What if there was a different kind of hybrid technology, that wasn’t being explored openly but was more efficient than a traditional Gas/Electric hybrid combination?
What if there was a hybrid vehicle technology that could at least double the gas mileage of passenger cars, SUVs and light trucks? What if it could slash emissions by 50 percent or more? And what if it could challenge our usual mileage expectations by offering better fuel consumption in the city than on the highway?
Even better from an engineering and manufacturing standpoint, what if this hybrid technology didn’t rely on expensive, heavy, bulky battery technologies that aren’t really ready for prime time and instead used a time-tested energy storage method?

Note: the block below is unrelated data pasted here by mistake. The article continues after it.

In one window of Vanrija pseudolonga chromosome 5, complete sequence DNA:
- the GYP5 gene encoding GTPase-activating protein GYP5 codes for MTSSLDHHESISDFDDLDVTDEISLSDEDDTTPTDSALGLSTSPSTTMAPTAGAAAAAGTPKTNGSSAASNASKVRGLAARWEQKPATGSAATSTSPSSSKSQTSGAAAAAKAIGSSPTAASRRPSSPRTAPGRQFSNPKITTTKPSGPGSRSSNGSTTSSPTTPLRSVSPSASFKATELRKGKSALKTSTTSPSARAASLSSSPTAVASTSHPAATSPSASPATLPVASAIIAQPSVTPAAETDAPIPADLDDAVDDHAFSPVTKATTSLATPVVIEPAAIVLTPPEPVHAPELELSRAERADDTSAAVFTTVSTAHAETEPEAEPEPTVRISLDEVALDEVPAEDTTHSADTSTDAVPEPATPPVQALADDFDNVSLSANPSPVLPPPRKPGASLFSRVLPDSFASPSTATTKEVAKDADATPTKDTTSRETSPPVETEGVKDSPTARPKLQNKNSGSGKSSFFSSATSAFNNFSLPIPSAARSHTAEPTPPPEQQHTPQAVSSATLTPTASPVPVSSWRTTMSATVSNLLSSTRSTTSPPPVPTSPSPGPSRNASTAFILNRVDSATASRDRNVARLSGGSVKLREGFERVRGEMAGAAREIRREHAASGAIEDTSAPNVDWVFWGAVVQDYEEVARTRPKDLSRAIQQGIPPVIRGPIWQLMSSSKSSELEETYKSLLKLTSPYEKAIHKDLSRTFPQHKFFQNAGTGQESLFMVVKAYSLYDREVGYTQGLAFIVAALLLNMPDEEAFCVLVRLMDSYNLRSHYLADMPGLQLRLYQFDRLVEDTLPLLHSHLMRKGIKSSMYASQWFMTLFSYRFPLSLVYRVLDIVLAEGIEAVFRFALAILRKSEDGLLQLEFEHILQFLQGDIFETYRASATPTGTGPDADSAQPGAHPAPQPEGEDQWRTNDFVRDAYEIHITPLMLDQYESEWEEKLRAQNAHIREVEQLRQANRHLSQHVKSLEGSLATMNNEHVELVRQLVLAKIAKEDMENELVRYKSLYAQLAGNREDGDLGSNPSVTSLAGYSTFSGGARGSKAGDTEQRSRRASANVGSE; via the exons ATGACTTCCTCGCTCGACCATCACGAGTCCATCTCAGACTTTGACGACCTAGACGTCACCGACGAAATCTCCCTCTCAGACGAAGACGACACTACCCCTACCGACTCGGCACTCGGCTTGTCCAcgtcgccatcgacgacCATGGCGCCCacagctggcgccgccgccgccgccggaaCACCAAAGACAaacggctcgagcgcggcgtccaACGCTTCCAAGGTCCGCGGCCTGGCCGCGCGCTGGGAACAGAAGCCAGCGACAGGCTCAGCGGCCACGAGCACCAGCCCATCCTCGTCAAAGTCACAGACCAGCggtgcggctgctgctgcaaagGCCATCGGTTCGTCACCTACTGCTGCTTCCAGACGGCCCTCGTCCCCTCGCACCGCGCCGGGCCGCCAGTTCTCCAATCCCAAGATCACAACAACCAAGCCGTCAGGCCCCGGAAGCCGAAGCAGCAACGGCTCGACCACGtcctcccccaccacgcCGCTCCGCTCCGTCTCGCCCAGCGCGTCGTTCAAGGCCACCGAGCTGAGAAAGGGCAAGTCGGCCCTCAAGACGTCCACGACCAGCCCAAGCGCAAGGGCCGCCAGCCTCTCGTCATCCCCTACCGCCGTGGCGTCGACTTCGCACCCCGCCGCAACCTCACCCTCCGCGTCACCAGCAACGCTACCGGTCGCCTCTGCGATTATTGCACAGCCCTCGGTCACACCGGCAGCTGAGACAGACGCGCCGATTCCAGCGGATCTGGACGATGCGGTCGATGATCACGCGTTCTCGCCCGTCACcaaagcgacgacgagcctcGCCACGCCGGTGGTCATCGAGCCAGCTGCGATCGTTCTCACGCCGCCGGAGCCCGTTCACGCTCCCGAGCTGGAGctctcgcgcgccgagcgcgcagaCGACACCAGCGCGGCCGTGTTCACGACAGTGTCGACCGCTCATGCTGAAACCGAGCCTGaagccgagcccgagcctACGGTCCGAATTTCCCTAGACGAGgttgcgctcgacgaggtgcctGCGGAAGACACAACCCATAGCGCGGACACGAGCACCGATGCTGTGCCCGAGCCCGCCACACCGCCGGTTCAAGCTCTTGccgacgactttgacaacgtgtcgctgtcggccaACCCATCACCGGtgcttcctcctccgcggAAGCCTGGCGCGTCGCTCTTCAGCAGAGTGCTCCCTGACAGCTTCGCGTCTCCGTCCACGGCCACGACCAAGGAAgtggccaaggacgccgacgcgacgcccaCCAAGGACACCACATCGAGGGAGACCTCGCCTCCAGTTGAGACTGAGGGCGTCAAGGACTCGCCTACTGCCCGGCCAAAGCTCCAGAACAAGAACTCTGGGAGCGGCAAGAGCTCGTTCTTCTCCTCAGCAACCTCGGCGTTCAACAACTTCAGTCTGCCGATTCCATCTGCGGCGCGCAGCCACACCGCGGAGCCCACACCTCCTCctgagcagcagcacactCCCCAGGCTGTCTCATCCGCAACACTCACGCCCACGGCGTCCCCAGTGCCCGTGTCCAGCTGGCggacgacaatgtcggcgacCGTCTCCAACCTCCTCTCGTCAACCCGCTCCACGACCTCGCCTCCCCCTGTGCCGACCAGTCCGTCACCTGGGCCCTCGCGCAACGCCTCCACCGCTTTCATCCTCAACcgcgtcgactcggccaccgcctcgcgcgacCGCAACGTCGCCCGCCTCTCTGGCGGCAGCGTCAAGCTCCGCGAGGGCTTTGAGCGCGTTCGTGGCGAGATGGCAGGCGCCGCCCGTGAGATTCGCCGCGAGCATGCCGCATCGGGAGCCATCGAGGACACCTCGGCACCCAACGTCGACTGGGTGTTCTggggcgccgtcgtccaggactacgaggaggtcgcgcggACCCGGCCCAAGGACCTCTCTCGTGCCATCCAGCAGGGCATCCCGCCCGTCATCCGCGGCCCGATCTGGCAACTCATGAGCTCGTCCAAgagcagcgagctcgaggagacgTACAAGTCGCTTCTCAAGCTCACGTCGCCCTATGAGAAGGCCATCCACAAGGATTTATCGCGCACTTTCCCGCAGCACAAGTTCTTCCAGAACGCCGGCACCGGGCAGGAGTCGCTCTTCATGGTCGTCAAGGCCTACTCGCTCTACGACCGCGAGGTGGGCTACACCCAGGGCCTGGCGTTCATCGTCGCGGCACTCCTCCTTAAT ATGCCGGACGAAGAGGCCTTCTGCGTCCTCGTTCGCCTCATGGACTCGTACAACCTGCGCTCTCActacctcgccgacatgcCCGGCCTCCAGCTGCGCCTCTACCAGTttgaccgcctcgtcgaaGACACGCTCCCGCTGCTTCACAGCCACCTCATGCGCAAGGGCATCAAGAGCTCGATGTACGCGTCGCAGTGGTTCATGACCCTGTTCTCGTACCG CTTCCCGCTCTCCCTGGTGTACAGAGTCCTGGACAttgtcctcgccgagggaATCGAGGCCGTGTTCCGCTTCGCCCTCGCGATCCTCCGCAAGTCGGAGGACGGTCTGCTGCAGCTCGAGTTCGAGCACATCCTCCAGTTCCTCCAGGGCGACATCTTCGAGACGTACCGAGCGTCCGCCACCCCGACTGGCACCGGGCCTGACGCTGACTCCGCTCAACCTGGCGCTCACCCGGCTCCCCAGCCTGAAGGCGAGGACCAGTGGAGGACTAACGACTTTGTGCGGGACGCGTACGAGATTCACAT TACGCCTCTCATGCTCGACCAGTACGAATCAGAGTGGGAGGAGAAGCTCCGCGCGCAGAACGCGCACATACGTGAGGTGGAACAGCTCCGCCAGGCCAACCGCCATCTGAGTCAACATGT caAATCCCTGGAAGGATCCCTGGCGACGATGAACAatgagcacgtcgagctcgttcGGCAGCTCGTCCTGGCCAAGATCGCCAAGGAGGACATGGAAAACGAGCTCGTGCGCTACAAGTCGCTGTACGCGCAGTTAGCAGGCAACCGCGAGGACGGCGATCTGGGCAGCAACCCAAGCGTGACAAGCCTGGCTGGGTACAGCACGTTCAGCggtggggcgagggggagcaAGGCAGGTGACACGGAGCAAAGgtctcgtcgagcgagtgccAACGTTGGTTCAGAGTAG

Well, there is just such a hybrid-vehicle technology, and it’s one based entirely on hydraulic components rather than electric ones.
This seems like an amazing concept, but is it realistic to reproduce and go mainstream?
Design concepts for hydraulic hybrids vary, but typically the car’s diesel or gas engine powers a hydraulic pump motor, which charges that high-pressure accumulator. The accumulator, in turn, drives one or more additional pump motors connected to the wheels. A second lower pressure accumulator typically completes the hydraulic circuit. Depending on the design, there may be one pump motor.
For more hybrid vehicles check out our hybrid car guide.